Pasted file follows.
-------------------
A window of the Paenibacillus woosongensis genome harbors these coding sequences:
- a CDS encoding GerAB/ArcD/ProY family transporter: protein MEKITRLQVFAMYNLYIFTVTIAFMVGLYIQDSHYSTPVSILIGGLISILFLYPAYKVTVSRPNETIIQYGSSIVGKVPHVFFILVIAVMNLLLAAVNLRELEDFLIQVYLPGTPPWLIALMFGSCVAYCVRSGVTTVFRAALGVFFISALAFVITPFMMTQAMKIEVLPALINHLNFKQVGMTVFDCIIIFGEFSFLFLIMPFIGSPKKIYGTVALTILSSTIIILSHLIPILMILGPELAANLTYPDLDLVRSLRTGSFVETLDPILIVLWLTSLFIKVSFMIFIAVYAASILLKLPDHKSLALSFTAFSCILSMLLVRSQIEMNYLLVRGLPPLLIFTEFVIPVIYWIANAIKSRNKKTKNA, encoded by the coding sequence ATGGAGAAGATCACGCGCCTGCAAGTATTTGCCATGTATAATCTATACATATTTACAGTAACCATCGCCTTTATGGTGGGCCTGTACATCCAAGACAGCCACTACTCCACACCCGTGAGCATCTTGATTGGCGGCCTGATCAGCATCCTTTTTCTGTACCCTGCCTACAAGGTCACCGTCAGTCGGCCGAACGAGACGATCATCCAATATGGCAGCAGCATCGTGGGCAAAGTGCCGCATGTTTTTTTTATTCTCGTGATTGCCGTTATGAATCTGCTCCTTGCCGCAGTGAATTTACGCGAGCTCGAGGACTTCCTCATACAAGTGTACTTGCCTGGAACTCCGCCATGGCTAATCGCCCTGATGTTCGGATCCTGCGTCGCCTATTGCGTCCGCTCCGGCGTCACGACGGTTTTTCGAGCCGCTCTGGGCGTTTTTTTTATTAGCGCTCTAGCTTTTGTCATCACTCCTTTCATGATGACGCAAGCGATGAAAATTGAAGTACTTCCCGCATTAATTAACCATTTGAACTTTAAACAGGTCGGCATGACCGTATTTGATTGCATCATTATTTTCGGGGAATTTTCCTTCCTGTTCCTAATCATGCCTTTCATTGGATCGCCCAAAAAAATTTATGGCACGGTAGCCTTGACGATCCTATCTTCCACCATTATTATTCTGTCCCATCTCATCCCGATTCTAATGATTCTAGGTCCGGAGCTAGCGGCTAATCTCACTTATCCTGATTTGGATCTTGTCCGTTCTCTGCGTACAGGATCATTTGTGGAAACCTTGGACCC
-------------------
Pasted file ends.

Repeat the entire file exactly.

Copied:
A window of the Paenibacillus woosongensis genome harbors these coding sequences:
- a CDS encoding GerAB/ArcD/ProY family transporter: protein MEKITRLQVFAMYNLYIFTVTIAFMVGLYIQDSHYSTPVSILIGGLISILFLYPAYKVTVSRPNETIIQYGSSIVGKVPHVFFILVIAVMNLLLAAVNLRELEDFLIQVYLPGTPPWLIALMFGSCVAYCVRSGVTTVFRAALGVFFISALAFVITPFMMTQAMKIEVLPALINHLNFKQVGMTVFDCIIIFGEFSFLFLIMPFIGSPKKIYGTVALTILSSTIIILSHLIPILMILGPELAANLTYPDLDLVRSLRTGSFVETLDPILIVLWLTSLFIKVSFMIFIAVYAASILLKLPDHKSLALSFTAFSCILSMLLVRSQIEMNYLLVRGLPPLLIFTEFVIPVIYWIANAIKSRNKKTKNA, encoded by the coding sequence ATGGAGAAGATCACGCGCCTGCAAGTATTTGCCATGTATAATCTATACATATTTACAGTAACCATCGCCTTTATGGTGGGCCTGTACATCCAAGACAGCCACTACTCCACACCCGTGAGCATCTTGATTGGCGGCCTGATCAGCATCCTTTTTCTGTACCCTGCCTACAAGGTCACCGTCAGTCGGCCGAACGAGACGATCATCCAATATGGCAGCAGCATCGTGGGCAAAGTGCCGCATGTTTTTTTTATTCTCGTGATTGCCGTTATGAATCTGCTCCTTGCCGCAGTGAATTTACGCGAGCTCGAGGACTTCCTCATACAAGTGTACTTGCCTGGAACTCCGCCATGGCTAATCGCCCTGATGTTCGGATCCTGCGTCGCCTATTGCGTCCGCTCCGGCGTCACGACGGTTTTTCGAGCCGCTCTGGGCGTTTTTTTTATTAGCGCTCTAGCTTTTGTCATCACTCCTTTCATGATGACGCAAGCGATGAAAATTGAAGTACTTCCCGCATTAATTAACCATTTGAACTTTAAACAGGTCGGCATGACCGTATTTGATTGCATCATTATTTTCGGGGAATTTTCCTTCCTGTTCCTAATCATGCCTTTCATTGGATCGCCCAAAAAAATTTATGGCACGGTAGCCTTGACGATCCTATCTTCCACCATTATTATTCTGTCCCATCTCATCCCGATTCTAATGATTCTAGGTCCGGAGCTAGCGGCTAATCTCACTTATCCTGATTTGGATCTTGTCCGTTCTCTGCGTACAGGATCATTTGTGGAAACCTTGGACCC